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Why social distancing is important.

Yesterday, on Monday 23rd March 2020 the UK was told to stay at home unless absolutely essential to beat Coronavirus – but how does this improve our health and safety?

According to statistics from the World Health Organisation as of the 24th March, there are 5687 people infected with Coronavirus in the United Kingdom.

This number has been increasing in similar patterns to those seen in other countries such as Italy and South Korea. In response, the UK Government have been increasing the restrictions on people’s freedom in order to contain and slow the spread as much as possible.

Yesterday, for the first time in the UK’s history, the Government ordered everybody to stay at home unless leaving is for one of the following reasons:

  • Shopping for food
  • Travelling for a medical reason or to provide care for somebody else
  • One form of exercise a day
  • Travelling to and from work, only if your work is essential and can’t be completed at home

Police will have the powers to disperse groups of more than two and challenge the public on their reasons for being out of the house.

The aim of this social distancing is to reduce the spread of the virus between people and groups of people. Evidence has shown far that the primary spread of the virus is through airborne transmission. Infected who cough, sneeze or sometimes even breath in close proximity to others will spread the virus through droplets. The droplets are inhaled by a healthy person who in turn becomes infected.

By reducing the close proximity between individuals, the virus will have less chance of ‘jumping’ from host to host. The more we can decrease the chance the virus has of spreading between person to person, the  the slower it will spread.

So far, research has shown that transmission of the virus happens in three main ways:

  • Transmission via direct contact with the face (droplets from an infected person sneezing and coughing near to somebody else)

  • Transmission via contact with contaminated surfaces

  • Transmission via contact with a contaminated person

 

Restaurants, gyms, coffee shops, sports events and other places where the public gather socially have been closed and cancelled. The primary reason for this is social distancing. Large gathering in these type of events and venues will encourage all three types of transmission routes to occur.

Anybody who has been to a crowded bar will know it’s often impossible to stay 2 metres away from anybody else. This close proximity is exactly the right conditions for all three types of transmission. One infected person (who may not know they’re infected) could spread the virus to others simply by a gentle cough, direct physical contact or contact via an intermediary surface such as a glass or bar stool.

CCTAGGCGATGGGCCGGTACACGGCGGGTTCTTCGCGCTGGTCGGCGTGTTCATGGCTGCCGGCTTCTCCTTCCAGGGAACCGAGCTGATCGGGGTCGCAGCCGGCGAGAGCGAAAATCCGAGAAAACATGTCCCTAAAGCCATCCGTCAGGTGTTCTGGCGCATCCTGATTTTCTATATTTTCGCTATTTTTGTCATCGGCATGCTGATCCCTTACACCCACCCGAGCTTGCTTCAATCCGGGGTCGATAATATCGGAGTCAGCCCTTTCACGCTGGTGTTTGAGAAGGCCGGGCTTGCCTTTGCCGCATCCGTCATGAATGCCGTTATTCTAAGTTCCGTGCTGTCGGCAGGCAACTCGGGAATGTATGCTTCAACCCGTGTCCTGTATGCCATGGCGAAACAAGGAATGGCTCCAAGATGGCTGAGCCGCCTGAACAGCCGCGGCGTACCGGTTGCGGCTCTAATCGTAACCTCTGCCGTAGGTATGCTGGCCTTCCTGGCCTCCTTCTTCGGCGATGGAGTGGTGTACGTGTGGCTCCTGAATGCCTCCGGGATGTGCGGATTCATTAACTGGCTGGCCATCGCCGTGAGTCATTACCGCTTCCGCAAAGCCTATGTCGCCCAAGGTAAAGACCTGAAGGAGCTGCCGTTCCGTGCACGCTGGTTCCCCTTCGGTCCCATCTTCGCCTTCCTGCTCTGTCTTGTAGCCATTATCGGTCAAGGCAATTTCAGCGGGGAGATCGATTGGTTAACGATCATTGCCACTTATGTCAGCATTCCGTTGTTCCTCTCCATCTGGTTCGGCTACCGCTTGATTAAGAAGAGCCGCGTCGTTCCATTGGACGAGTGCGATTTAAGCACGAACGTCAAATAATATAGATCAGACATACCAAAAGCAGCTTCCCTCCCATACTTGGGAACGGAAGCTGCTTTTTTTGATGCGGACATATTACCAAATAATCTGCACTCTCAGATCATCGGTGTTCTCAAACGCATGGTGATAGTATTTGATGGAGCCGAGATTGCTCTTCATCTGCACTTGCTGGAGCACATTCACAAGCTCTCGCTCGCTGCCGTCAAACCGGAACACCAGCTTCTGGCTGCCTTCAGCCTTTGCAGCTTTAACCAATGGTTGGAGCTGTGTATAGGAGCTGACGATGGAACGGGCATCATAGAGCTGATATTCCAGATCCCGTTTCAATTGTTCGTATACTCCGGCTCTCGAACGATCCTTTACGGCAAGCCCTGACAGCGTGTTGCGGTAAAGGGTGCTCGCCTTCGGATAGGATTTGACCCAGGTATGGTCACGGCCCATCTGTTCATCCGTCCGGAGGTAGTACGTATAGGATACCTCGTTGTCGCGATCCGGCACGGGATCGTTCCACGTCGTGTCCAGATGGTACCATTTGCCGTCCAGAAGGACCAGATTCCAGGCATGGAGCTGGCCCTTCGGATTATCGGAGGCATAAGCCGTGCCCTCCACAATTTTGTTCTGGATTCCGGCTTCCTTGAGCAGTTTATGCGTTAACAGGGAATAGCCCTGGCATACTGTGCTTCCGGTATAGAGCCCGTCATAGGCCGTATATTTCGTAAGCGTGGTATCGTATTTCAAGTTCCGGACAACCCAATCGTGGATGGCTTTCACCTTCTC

Restaurants pose a risk primarily through transmission via surfaces. Venues will often turn around each table three or four times every evening, each diner has the possibility of infecting their surrounding area with droplets, which will survive and potentially be picked up by the next diner to come along.

Should you have no other choice but to leave your home, maintain at least 2 metres distance between yourself and anyone else.

Continue to wash your hands as your first line of defence, do so as soon as you get back into your house after being outside.

Click here to read more about Coronavirus.

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Free advice throughout Coronavirus outbreak

While the country is working hard to work through the Coronavirus crisis we are doing our best to help the independent hospitality and retail industry – which includes free advice for all businesses. Click to get in touch.

Free advice throughout Coronavirus outbreak

While the country is working hard to work through the Coronavirus crisis we are doing our best to help the independent hospitality and retail industry – which includes free advice for all businesses. Click to get in touch.

Free advice throughout Coronavirus outbreak

While the country is working hard to work through the Coronavirus crisis we are doing our best to help the independent hospitality and retail industry – which includes free advice for all businesses. Click to get in touch.

Free advice throughout Coronavirus outbreak

While the country is working hard to work through the Coronavirus crisis we are doing our best to help the independent hospitality and retail industry – which includes free advice for all businesses. Click to get in touch.

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